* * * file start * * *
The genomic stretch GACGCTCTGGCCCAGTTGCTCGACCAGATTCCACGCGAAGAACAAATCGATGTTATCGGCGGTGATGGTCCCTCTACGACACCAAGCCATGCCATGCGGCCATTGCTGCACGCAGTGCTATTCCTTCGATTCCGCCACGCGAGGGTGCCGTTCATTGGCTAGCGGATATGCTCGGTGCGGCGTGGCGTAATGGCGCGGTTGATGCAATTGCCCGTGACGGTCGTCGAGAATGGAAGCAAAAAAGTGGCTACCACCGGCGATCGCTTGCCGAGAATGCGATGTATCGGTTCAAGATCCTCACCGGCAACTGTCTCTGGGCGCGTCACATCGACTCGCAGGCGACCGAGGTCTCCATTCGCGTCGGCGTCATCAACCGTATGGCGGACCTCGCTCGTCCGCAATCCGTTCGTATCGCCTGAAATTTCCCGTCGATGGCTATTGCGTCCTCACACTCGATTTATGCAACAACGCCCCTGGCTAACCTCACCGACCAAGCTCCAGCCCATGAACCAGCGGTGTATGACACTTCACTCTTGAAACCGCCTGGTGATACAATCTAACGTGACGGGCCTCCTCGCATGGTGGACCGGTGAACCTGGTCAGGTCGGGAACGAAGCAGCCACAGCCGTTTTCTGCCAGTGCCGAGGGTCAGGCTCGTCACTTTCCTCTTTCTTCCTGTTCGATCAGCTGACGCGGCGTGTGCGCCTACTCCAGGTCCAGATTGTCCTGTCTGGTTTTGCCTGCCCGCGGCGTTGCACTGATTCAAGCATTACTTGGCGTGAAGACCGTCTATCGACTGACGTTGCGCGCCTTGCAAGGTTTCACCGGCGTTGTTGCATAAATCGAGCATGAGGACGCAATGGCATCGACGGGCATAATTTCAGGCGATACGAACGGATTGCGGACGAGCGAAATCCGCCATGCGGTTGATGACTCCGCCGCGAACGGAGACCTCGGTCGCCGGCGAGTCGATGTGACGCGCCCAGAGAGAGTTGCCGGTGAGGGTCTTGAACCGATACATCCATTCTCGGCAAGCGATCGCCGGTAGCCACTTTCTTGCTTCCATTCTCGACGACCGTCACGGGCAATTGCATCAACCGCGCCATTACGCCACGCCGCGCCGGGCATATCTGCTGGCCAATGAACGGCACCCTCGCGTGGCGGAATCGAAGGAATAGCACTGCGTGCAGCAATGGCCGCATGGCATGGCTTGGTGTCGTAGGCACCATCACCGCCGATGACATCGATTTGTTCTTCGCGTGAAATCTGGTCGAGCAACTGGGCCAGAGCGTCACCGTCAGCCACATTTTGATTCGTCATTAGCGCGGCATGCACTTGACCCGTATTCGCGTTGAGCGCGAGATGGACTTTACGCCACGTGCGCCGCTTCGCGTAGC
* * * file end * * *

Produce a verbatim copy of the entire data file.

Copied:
The genomic stretch GACGCTCTGGCCCAGTTGCTCGACCAGATTCCACGCGAAGAACAAATCGATGTTATCGGCGGTGATGGTCCCTCTACGACACCAAGCCATGCCATGCGGCCATTGCTGCACGCAGTGCTATTCCTTCGATTCCGCCACGCGAGGGTGCCGTTCATTGGCTAGCGGATATGCTCGGTGCGGCGTGGCGTAATGGCGCGGTTGATGCAATTGCCCGTGACGGTCGTCGAGAATGGAAGCAAAAAAGTGGCTACCACCGGCGATCGCTTGCCGAGAATGCGATGTATCGGTTCAAGATCCTCACCGGCAACTGTCTCTGGGCGCGTCACATCGACTCGCAGGCGACCGAGGTCTCCATTCGCGTCGGCGTCATCAACCGTATGGCGGACCTCGCTCGTCCGCAATCCGTTCGTATCGCCTGAAATTTCCCGTCGATGGCTATTGCGTCCTCACACTCGATTTATGCAACAACGCCCCTGGCTAACCTCACCGACCAAGCTCCAGCCCATGAACCAGCGGTGTATGACACTTCACTCTTGAAACCGCCTGGTGATACAATCTAACGTGACGGGCCTCCTCGCATGGTGGACCGGTGAACCTGGTCAGGTCGGGAACGAAGCAGCCACAGCCGTTTTCTGCCAGTGCCGAGGGTCAGGCTCGTCACTTTCCTCTTTCTTCCTGTTCGATCAGCTGACGCGGCGTGTGCGCCTACTCCAGGTCCAGATTGTCCTGTCTGGTTTTGCCTGCCCGCGGCGTTGCACTGATTCAAGCATTACTTGGCGTGAAGACCGTCTATCGACTGACGTTGCGCGCCTTGCAAGGTTTCACCGGCGTTGTTGCATAAATCGAGCATGAGGACGCAATGGCATCGACGGGCATAATTTCAGGCGATACGAACGGATTGCGGACGAGCGAAATCCGCCATGCGGTTGATGACTCCGCCGCGAACGGAGACCTCGGTCGCCGGCGAGTCGATGTGACGCGCCCAGAGAGAGTTGCCGGTGAGGGTCTTGAACCGATACATCCATTCTCGGCAAGCGATCGCCGGTAGCCACTTTCTTGCTTCCATTCTCGACGACCGTCACGGGCAATTGCATCAACCGCGCCATTACGCCACGCCGCGCCGGGCATATCTGCTGGCCAATGAACGGCACCCTCGCGTGGCGGAATCGAAGGAATAGCACTGCGTGCAGCAATGGCCGCATGGCATGGCTTGGTGTCGTAGGCACCATCACCGCCGATGACATCGATTTGTTCTTCGCGTGAAATCTGGTCGAGCAACTGGGCCAGAGCGTCACCGTCAGCCACATTTTGATTCGTCATTAGCGCGGCATGCACTTGACCCGTATTCGCGTTGAGCGCGAGATGGACTTTACGCCACGTGCGCCGCTTCGCGTAGC